With European elections coming up in May 2019, you probably want to know how the European Union impacts your daily life, before you think about voting. In the latest in a series of posts on what Europe does for you, your family, your business and your wellbeing, we look at what Europe does for women in the military and in peace-keeping and peace-making.

Women have proved they can perform the same police, military and civilian roles to the same standards and under the same difficult conditions as their male counterparts. They are also key agents in mediation and peace-making.

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A number of soldiers in uniforms of the Polish army
Pawel Horazy / Fotolia

Currently, most EU countries have policies that either prohibit or restrict women’s participation in the military, especially with regard to combat roles and hostile environments. Only 11 EU countries allow women in front-line combat positions – Denmark, Estonia, Finland, France, Germany, Ireland, Lithuania, the Netherlands, Poland, Romania and Sweden. In 2015, women accounted for 10.8 % of military personnel in NATO armed forces.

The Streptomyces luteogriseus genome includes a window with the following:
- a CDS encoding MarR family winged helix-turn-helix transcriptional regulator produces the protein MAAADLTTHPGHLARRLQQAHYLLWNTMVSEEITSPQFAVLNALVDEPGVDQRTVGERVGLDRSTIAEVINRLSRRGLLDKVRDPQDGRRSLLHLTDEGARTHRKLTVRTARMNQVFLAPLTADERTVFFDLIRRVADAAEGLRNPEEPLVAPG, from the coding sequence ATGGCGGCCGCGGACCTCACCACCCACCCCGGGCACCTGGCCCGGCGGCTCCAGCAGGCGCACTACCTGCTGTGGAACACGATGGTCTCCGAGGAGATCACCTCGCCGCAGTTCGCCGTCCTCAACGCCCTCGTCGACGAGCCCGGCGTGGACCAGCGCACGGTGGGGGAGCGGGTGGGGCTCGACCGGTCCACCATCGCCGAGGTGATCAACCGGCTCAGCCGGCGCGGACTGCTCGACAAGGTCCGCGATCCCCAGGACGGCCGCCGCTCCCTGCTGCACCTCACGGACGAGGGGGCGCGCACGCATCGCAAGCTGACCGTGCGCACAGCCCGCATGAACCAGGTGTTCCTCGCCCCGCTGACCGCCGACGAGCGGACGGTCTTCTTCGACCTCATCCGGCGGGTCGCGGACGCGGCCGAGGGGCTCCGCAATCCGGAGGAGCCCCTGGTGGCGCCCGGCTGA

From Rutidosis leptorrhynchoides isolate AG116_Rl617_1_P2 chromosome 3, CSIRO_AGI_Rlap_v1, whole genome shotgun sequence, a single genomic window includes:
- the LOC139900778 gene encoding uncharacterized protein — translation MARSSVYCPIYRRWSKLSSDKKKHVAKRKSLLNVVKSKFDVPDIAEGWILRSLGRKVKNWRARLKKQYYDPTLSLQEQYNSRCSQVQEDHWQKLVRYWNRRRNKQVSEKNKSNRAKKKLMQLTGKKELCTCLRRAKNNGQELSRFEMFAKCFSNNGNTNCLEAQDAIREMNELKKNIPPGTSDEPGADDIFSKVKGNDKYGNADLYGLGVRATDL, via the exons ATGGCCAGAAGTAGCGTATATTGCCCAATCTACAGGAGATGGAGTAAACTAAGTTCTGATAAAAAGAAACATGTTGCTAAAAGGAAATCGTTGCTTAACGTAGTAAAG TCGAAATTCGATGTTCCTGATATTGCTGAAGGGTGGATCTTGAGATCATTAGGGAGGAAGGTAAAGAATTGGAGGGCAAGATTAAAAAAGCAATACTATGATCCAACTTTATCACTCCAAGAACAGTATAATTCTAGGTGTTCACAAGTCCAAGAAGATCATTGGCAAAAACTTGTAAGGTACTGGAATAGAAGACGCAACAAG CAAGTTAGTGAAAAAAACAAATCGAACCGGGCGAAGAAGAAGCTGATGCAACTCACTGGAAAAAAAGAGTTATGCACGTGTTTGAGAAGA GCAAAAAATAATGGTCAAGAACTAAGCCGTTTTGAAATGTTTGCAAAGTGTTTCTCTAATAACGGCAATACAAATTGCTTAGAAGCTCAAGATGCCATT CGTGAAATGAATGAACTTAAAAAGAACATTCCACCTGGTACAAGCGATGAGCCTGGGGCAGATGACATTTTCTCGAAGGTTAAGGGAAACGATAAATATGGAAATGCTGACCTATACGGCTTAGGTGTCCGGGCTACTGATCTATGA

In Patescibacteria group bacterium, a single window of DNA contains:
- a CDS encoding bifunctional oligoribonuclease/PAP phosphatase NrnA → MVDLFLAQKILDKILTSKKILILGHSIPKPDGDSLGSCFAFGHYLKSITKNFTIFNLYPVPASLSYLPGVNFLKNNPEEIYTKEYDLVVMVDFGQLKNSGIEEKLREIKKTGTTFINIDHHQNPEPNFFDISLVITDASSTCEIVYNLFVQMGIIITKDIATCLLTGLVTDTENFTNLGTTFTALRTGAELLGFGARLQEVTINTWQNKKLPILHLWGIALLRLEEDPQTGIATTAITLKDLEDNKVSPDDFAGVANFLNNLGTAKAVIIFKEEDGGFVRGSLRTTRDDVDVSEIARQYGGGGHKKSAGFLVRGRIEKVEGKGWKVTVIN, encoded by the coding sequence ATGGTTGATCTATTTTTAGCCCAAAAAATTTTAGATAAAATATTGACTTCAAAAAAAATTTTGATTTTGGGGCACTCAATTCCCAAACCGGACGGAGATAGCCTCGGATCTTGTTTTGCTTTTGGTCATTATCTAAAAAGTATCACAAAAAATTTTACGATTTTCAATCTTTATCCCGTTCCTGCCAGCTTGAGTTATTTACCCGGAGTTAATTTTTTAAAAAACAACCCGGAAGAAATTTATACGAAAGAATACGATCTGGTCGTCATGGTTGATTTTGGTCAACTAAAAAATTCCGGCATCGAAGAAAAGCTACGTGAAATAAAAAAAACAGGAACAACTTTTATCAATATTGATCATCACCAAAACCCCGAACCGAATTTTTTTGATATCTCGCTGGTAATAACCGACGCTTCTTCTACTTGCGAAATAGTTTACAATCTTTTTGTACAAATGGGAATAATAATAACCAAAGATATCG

The EU has made significant progress in recent decades on fostering equality between women and men and it has committed itself to increasing female labour market participation and equal economic independence through its endorsement of the strategic engagement for gender equality 2016-2019.

The EU has also signed landmark United Nations Resolution 1325 on women, peace and security. The 2015 Global Study on the implementation of Resolution 1325 found that women’s involvement in peace processes increases the probability of a peace agreement lasting at least two years by 20 % and the probability of it lasting 15 years by 35 %. The aim is now to involve women in decision-making processes and in all fields of peacekeeping and increase by 40 % the percentage of women in the EU’s internal decision-making mechanisms and management positions in such missions by 2019.

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